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Title: Helicopter ground resonance prediction using an integrated nonlinear model
Author: Mokrane, Ali
ISNI:       0000 0004 2733 7084
Awarding Body: University of Bristol
Current Institution: University of Bristol
Date of Award: 2011
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Helicopter ground resonance is a highly non-linear dynamic problem involving complex interactions between the various parts of a helicopter and constituting a major design consideration. Linearised models of the problem are often utilised as the conventional tool of analysis and design. These models, however, portray only the local dynamics of the problem. Therefore, a more useful capability would be to obtain a global picture of the behaviour when system non-linearities are included and for that purpose, novel tools of analysis and design are sought in this research. Dynamic systems theory provides the basis for the continuation and bifurcation methods of analysing non-linear systems of ordinary differential equations. A significant strength of these methods is the gained insight into the phenomena that affect the global behaviour of a non-linear model. The combination of these methods with conventional simulation, provides an unmatched tool for studying non-linear dynamic problems and is therefore an ideal choice for this research. This thesis demonstrates the application of non-linear continuation and bifurcation theory to helicopter ground resonance. The classical model of the problem is reduced into the non-rotating frame and the methods are implemented to obtain the boundaries of instability and to study their variation following helicopter parameter changes. The resulting process is found to be far more efficient than current methods, thus demonstrating the ability of the continuation and bifurcation method to become a powerful and practical design tool. Using these methods, the effects of fuselage stiffness and damping non-linearities on ground resonance are investigated by computing the type, amplitude and frequency of the limit cycles after the onset of instability. Some of these non- linearities are found to be beneficial by producing a boundary of stable limit cycles which surrounds the unstable range of critical rotor speeds. In other instances, however, the potential rise of catastrophic scenarios was noted when unstable limit cycles exist in regions where linear theory predicts a stable behaviour. The determination of the stability boundaries in the rotating frame is also achieved for the first time. This allowed the study of the effects of a non-linear lag damper on the response and valuable insight into how the damper parameters affect this response are gained. Multi-body dynamics formulations are then used to model the ground resonance problem and the procedure required to couple the continuation and bifurcation tools used throughout this research to this model is outlined.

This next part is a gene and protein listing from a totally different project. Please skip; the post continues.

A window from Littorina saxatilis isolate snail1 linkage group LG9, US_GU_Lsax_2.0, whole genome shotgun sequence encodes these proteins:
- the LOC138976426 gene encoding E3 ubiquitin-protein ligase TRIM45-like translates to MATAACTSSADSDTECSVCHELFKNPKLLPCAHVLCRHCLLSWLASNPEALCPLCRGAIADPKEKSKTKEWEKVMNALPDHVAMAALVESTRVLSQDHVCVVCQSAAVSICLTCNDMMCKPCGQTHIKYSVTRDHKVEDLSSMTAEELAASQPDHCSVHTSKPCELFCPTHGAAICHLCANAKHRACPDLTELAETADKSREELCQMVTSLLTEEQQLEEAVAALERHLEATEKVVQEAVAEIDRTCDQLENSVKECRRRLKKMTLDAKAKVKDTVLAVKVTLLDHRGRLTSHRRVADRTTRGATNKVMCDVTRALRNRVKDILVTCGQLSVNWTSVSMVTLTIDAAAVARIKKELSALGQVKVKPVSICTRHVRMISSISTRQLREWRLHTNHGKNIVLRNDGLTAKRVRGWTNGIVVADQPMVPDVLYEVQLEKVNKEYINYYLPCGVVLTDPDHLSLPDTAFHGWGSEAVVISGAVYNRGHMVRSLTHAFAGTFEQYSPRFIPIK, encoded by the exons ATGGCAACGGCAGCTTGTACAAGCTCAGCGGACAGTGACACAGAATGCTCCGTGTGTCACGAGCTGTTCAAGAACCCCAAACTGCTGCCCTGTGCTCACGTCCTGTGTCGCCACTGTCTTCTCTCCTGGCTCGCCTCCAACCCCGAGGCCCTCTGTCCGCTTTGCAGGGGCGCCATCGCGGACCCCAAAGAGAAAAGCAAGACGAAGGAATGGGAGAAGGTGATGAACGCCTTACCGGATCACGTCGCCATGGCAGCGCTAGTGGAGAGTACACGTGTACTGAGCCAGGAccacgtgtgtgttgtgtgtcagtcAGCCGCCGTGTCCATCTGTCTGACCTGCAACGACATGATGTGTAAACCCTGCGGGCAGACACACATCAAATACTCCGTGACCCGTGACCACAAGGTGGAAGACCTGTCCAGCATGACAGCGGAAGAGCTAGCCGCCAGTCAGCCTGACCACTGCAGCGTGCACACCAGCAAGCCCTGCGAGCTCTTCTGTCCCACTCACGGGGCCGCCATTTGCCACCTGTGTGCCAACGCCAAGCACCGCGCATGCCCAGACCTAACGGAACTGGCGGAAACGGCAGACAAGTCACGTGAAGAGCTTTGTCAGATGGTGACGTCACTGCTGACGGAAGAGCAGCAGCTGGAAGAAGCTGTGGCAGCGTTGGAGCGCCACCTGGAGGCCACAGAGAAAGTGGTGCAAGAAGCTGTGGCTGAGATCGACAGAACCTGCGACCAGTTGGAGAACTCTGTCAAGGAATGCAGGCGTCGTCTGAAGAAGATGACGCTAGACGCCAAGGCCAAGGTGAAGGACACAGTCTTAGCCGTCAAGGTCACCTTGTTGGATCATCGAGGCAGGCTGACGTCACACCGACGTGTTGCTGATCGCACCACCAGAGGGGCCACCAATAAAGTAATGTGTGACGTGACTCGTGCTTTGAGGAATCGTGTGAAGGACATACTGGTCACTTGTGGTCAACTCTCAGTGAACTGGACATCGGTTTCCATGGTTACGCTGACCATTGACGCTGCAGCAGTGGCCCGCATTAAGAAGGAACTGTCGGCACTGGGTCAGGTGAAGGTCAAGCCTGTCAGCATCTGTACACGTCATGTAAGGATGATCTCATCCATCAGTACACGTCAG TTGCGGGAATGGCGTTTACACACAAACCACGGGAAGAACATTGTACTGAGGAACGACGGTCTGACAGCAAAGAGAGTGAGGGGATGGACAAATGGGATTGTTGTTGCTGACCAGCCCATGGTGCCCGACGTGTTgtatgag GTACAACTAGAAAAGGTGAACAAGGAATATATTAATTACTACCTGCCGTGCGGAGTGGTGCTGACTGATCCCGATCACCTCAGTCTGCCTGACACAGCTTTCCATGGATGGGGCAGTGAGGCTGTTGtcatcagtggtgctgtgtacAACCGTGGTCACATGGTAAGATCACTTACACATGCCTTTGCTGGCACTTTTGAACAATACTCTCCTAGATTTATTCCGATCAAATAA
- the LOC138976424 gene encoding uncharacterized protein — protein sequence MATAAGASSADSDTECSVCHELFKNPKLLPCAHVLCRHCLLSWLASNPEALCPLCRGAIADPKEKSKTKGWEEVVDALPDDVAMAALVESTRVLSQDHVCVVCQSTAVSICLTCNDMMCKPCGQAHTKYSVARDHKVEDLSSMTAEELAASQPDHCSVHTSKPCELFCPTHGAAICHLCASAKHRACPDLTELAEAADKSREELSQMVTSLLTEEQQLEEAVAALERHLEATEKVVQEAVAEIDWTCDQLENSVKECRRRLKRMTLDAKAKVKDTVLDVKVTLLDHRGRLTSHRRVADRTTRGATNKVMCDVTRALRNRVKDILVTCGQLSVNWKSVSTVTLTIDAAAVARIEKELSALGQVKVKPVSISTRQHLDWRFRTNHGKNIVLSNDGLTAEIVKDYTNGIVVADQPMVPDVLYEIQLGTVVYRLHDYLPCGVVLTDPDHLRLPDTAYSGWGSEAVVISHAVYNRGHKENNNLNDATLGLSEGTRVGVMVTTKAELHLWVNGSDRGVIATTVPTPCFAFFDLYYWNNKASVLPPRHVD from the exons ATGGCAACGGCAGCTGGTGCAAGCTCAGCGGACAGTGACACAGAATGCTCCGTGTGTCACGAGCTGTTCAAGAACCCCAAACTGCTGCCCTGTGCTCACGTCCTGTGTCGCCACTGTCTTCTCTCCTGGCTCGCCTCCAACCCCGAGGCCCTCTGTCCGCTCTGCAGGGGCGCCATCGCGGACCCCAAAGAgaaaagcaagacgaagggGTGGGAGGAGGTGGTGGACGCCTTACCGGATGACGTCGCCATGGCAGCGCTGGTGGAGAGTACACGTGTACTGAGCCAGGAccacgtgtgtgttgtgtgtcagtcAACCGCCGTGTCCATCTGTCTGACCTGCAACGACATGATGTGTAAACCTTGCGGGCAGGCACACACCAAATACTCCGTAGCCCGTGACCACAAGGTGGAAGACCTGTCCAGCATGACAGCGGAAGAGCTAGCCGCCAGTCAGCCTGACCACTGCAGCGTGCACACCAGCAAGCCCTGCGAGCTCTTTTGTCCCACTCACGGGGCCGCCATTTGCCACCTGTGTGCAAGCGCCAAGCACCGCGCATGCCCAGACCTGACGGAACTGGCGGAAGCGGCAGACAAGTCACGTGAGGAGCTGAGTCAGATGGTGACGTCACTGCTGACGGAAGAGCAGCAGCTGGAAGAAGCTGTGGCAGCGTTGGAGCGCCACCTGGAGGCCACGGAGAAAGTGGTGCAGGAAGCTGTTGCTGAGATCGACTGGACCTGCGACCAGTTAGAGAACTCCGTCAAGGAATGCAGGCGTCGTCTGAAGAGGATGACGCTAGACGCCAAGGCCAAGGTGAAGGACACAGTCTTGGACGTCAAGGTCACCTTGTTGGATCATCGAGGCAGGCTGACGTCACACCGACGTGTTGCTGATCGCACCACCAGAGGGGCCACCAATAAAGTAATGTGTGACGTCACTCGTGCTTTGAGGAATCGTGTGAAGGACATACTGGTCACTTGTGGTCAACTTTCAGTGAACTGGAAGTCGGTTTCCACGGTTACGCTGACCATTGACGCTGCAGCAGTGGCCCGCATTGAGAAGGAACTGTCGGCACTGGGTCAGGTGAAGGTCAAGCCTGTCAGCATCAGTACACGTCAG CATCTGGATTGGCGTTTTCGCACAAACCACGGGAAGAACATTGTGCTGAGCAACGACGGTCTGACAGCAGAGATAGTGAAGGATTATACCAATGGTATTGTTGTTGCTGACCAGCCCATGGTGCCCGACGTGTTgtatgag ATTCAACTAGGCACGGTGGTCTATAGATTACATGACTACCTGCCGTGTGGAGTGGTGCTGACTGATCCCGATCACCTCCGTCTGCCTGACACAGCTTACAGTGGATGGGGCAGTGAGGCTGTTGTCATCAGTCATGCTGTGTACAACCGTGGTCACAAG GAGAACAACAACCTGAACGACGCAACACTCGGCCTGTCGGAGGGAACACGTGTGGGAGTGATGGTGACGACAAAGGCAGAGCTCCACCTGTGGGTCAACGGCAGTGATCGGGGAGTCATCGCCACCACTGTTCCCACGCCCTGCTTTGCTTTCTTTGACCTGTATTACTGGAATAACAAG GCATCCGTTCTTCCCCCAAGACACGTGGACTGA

Supervisor: Not available Sponsor: Not available
Qualification Name: Thesis (Ph.D.) Qualification Level: Doctoral
EThOS ID:  DOI: Not available